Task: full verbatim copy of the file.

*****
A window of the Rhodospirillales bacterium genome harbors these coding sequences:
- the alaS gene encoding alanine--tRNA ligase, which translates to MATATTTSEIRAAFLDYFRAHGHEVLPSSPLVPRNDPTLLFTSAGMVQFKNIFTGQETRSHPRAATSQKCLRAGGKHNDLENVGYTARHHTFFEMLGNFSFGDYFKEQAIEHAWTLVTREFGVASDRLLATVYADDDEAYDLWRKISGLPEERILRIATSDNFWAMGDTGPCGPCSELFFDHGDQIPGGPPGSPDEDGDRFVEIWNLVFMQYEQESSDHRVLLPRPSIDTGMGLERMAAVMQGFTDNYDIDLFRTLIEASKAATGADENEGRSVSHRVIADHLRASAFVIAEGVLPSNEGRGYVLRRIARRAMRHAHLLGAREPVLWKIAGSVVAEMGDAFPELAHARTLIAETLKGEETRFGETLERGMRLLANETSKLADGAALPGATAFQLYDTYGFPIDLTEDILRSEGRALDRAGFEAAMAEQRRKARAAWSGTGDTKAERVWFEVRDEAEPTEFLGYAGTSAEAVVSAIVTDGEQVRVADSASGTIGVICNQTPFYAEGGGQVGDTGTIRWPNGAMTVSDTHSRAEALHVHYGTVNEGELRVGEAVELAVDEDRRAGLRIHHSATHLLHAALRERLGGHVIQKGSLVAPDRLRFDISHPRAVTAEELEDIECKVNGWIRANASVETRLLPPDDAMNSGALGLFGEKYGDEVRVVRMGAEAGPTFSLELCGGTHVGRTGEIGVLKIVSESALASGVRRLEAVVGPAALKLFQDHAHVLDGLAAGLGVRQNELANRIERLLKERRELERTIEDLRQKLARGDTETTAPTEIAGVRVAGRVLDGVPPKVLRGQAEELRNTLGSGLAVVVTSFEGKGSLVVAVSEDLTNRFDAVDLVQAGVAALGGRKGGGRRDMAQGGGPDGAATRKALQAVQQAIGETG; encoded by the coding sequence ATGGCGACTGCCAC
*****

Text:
A window of the Rhodospirillales bacterium genome harbors these coding sequences:
- the alaS gene encoding alanine--tRNA ligase, which translates to MATATTTSEIRAAFLDYFRAHGHEVLPSSPLVPRNDPTLLFTSAGMVQFKNIFTGQETRSHPRAATSQKCLRAGGKHNDLENVGYTARHHTFFEMLGNFSFGDYFKEQAIEHAWTLVTREFGVASDRLLATVYADDDEAYDLWRKISGLPEERILRIATSDNFWAMGDTGPCGPCSELFFDHGDQIPGGPPGSPDEDGDRFVEIWNLVFMQYEQESSDHRVLLPRPSIDTGMGLERMAAVMQGFTDNYDIDLFRTLIEASKAATGADENEGRSVSHRVIADHLRASAFVIAEGVLPSNEGRGYVLRRIARRAMRHAHLLGAREPVLWKIAGSVVAEMGDAFPELAHARTLIAETLKGEETRFGETLERGMRLLANETSKLADGAALPGATAFQLYDTYGFPIDLTEDILRSEGRALDRAGFEAAMAEQRRKARAAWSGTGDTKAERVWFEVRDEAEPTEFLGYAGTSAEAVVSAIVTDGEQVRVADSASGTIGVICNQTPFYAEGGGQVGDTGTIRWPNGAMTVSDTHSRAEALHVHYGTVNEGELRVGEAVELAVDEDRRAGLRIHHSATHLLHAALRERLGGHVIQKGSLVAPDRLRFDISHPRAVTAEELEDIECKVNGWIRANASVETRLLPPDDAMNSGALGLFGEKYGDEVRVVRMGAEAGPTFSLELCGGTHVGRTGEIGVLKIVSESALASGVRRLEAVVGPAALKLFQDHAHVLDGLAAGLGVRQNELANRIERLLKERRELERTIEDLRQKLARGDTETTAPTEIAGVRVAGRVLDGVPPKVLRGQAEELRNTLGSGLAVVVTSFEGKGSLVVAVSEDLTNRFDAVDLVQAGVAALGGRKGGGRRDMAQGGGPDGAATRKALQAVQQAIGETG; encoded by the coding sequence ATGGCGACTGCCAC